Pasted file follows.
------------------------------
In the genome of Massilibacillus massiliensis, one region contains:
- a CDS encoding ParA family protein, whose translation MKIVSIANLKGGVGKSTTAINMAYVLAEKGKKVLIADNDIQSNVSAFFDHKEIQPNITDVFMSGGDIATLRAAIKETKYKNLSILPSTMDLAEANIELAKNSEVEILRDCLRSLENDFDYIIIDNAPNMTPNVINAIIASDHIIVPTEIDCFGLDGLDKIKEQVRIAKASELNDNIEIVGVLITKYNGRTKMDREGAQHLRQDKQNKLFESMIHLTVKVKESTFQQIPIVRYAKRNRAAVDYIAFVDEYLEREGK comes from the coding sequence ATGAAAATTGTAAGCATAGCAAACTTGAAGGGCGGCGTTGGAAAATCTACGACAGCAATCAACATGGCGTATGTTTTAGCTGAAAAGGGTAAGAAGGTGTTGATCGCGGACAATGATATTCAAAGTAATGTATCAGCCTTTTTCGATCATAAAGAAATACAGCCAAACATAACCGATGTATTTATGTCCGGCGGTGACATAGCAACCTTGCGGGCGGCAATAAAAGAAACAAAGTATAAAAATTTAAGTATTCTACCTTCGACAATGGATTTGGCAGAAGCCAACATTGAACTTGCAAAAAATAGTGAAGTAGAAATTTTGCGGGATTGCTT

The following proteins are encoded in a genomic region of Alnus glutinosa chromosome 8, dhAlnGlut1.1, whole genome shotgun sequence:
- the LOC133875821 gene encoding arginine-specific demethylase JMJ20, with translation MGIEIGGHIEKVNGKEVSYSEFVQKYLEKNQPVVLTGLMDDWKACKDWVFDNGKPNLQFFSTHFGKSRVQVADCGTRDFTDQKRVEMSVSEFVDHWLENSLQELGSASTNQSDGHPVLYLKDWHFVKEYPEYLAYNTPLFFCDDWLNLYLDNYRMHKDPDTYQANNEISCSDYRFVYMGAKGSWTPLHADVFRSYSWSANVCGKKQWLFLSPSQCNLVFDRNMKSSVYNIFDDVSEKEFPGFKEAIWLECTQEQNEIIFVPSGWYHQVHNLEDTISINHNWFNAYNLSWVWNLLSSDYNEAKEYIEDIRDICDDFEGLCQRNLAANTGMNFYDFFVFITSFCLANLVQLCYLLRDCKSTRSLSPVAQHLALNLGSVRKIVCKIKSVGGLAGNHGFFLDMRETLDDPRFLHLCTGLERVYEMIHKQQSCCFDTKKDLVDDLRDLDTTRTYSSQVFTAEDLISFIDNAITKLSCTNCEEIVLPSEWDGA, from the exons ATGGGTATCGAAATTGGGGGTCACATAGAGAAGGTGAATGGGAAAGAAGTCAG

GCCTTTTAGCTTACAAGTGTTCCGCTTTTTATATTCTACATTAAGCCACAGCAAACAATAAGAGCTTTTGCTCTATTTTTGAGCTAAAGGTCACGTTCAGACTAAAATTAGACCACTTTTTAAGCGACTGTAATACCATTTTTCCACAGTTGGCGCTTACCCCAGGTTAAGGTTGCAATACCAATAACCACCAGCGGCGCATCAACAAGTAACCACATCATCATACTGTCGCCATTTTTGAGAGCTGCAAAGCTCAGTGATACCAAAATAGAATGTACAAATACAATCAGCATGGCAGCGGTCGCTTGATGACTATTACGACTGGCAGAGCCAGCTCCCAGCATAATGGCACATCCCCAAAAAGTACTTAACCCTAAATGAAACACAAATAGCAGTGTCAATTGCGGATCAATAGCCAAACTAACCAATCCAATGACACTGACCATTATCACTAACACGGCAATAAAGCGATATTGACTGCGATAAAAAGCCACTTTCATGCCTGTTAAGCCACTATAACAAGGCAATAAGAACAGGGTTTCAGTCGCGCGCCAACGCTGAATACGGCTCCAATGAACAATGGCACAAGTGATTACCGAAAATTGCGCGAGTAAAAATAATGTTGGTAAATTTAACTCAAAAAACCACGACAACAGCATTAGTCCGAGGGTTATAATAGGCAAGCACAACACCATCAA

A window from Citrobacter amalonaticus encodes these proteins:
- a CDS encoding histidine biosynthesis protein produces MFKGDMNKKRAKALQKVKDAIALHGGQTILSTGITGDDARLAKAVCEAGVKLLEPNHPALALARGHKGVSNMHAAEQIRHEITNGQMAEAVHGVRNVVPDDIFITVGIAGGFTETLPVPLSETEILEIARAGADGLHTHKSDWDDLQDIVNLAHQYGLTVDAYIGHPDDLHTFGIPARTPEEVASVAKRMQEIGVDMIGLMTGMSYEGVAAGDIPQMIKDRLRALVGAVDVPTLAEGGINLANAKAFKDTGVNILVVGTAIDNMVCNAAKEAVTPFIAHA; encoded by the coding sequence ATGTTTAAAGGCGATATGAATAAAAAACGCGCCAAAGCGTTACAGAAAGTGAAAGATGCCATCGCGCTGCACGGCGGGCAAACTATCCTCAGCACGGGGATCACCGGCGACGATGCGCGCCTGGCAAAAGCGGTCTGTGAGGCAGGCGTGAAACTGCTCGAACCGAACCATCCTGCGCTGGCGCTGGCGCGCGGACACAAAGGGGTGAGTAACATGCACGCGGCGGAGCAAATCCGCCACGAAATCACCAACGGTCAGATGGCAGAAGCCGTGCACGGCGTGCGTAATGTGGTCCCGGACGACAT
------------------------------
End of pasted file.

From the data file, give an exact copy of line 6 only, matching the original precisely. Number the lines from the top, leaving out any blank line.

A window from Citrobacter amalonaticus encodes these proteins: